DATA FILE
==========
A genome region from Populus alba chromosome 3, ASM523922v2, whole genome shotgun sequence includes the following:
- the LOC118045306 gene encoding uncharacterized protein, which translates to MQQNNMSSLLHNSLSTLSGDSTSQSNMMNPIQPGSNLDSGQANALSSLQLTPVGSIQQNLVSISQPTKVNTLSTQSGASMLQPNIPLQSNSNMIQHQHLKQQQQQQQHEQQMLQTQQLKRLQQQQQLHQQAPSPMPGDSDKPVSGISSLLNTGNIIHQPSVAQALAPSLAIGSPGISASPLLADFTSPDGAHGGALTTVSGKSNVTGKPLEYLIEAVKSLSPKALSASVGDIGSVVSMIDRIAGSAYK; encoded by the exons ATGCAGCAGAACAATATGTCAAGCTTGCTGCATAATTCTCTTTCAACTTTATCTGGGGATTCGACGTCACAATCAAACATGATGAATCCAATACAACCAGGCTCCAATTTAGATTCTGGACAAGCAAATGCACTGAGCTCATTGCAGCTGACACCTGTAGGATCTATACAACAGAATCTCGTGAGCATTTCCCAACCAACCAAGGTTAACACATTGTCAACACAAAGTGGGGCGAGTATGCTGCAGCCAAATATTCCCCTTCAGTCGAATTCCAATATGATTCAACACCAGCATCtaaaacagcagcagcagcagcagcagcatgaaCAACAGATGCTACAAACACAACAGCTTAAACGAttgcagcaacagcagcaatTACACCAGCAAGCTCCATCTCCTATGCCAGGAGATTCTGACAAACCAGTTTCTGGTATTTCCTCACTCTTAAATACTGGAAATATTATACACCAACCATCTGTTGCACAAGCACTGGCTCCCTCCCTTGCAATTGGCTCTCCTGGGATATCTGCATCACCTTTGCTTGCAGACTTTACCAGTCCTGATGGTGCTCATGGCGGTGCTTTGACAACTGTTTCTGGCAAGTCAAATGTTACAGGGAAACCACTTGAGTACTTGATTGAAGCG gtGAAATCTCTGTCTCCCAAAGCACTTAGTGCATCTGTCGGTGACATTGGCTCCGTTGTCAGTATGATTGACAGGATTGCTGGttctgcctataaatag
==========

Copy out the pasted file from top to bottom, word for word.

A genome region from Populus alba chromosome 3, ASM523922v2, whole genome shotgun sequence includes the following:
- the LOC118045306 gene encoding uncharacterized protein, which translates to MQQNNMSSLLHNSLSTLSGDSTSQSNMMNPIQPGSNLDSGQANALSSLQLTPVGSIQQNLVSISQPTKVNTLSTQSGASMLQPNIPLQSNSNMIQHQHLKQQQQQQQHEQQMLQTQQLKRLQQQQQLHQQAPSPMPGDSDKPVSGISSLLNTGNIIHQPSVAQALAPSLAIGSPGISASPLLADFTSPDGAHGGALTTVSGKSNVTGKPLEYLIEAVKSLSPKALSASVGDIGSVVSMIDRIAGSAYK; encoded by the exons ATGCAGCAGAACAATATGTCAAGCTTGCTGCATAATTCTCTTTCAACTTTATCTGGGGATTCGACGTCACAATCAAACATGATGAATCCAATACAACCAGGCTCCAATTTAGATTCTGGACAAGCAAATGCACTGAGCTCATTGCAGCTGACACCTGTAGGATCTATACAACAGAATCTCGTGAGCATTTCCCAACCAACCAAGGTTAACACATTGTCAACACAAAGTGGGGCGAGTATGCTGCAGCCAAATATTCCCCTTCAGTCGAATTCCAATATGATTCAACACCAGCATCtaaaacagcagcagcagcagcagcagcatgaaCAACAGATGCTACAAACACAACAGCTTAAACGAttgcagcaacagcagcaatTACACCAGCAAGCTCCATCTCCTATGCCAGGAGATTCTGACAAACCAGTTTCTGGTATTTCCTCACTCTTAAATACTGGAAATATTATACACCAACCATCTGTTGCACAAGCACTGGCTCCCTCCCTTGCAATTGGCTCTCCTGGGATATCTGCATCACCTTTGCTTGCAGACTTTACCAGTCCTGATGGTGCTCATGGCGGTGCTTTGACAACTGTTTCTGGCAAGTCAAATGTTACAGGGAAACCACTTGAGTACTTGATTGAAGCG gtGAAATCTCTGTCTCCCAAAGCACTTAGTGCATCTGTCGGTGACATTGGCTCCGTTGTCAGTATGATTGACAGGATTGCTGGttctgcctataaatag